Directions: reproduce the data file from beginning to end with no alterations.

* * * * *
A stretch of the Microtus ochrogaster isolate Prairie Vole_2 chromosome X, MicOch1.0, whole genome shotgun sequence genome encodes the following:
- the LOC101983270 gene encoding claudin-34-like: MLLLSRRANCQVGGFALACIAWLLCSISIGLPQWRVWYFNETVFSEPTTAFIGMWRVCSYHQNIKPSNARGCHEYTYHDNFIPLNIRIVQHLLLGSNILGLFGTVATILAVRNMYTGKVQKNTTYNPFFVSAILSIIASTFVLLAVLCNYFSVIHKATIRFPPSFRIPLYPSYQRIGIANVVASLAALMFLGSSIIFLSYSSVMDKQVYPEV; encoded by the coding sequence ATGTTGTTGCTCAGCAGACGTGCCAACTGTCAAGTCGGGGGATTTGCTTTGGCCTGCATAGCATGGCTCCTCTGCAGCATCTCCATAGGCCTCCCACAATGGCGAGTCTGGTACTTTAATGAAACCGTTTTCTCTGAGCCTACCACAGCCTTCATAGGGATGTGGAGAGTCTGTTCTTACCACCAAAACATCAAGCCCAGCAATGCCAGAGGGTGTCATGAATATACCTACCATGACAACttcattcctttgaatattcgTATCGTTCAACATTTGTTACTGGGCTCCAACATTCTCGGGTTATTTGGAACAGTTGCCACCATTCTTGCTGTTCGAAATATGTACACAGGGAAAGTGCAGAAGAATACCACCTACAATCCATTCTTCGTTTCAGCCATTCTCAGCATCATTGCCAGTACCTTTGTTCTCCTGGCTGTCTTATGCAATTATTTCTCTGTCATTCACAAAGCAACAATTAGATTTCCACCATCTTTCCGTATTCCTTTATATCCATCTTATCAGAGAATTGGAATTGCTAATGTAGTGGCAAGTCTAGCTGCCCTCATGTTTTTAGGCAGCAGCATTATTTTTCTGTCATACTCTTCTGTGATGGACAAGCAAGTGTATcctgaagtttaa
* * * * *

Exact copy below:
A stretch of the Microtus ochrogaster isolate Prairie Vole_2 chromosome X, MicOch1.0, whole genome shotgun sequence genome encodes the following:
- the LOC101983270 gene encoding claudin-34-like: MLLLSRRANCQVGGFALACIAWLLCSISIGLPQWRVWYFNETVFSEPTTAFIGMWRVCSYHQNIKPSNARGCHEYTYHDNFIPLNIRIVQHLLLGSNILGLFGTVATILAVRNMYTGKVQKNTTYNPFFVSAILSIIASTFVLLAVLCNYFSVIHKATIRFPPSFRIPLYPSYQRIGIANVVASLAALMFLGSSIIFLSYSSVMDKQVYPEV; encoded by the coding sequence ATGTTGTTGCTCAGCAGACGTGCCAACTGTCAAGTCGGGGGATTTGCTTTGGCCTGCATAGCATGGCTCCTCTGCAGCATCTCCATAGGCCTCCCACAATGGCGAGTCTGGTACTTTAATGAAACCGTTTTCTCTGAGCCTACCACAGCCTTCATAGGGATGTGGAGAGTCTGTTCTTACCACCAAAACATCAAGCCCAGCAATGCCAGAGGGTGTCATGAATATACCTACCATGACAACttcattcctttgaatattcgTATCGTTCAACATTTGTTACTGGGCTCCAACATTCTCGGGTTATTTGGAACAGTTGCCACCATTCTTGCTGTTCGAAATATGTACACAGGGAAAGTGCAGAAGAATACCACCTACAATCCATTCTTCGTTTCAGCCATTCTCAGCATCATTGCCAGTACCTTTGTTCTCCTGGCTGTCTTATGCAATTATTTCTCTGTCATTCACAAAGCAACAATTAGATTTCCACCATCTTTCCGTATTCCTTTATATCCATCTTATCAGAGAATTGGAATTGCTAATGTAGTGGCAAGTCTAGCTGCCCTCATGTTTTTAGGCAGCAGCATTATTTTTCTGTCATACTCTTCTGTGATGGACAAGCAAGTGTATcctgaagtttaa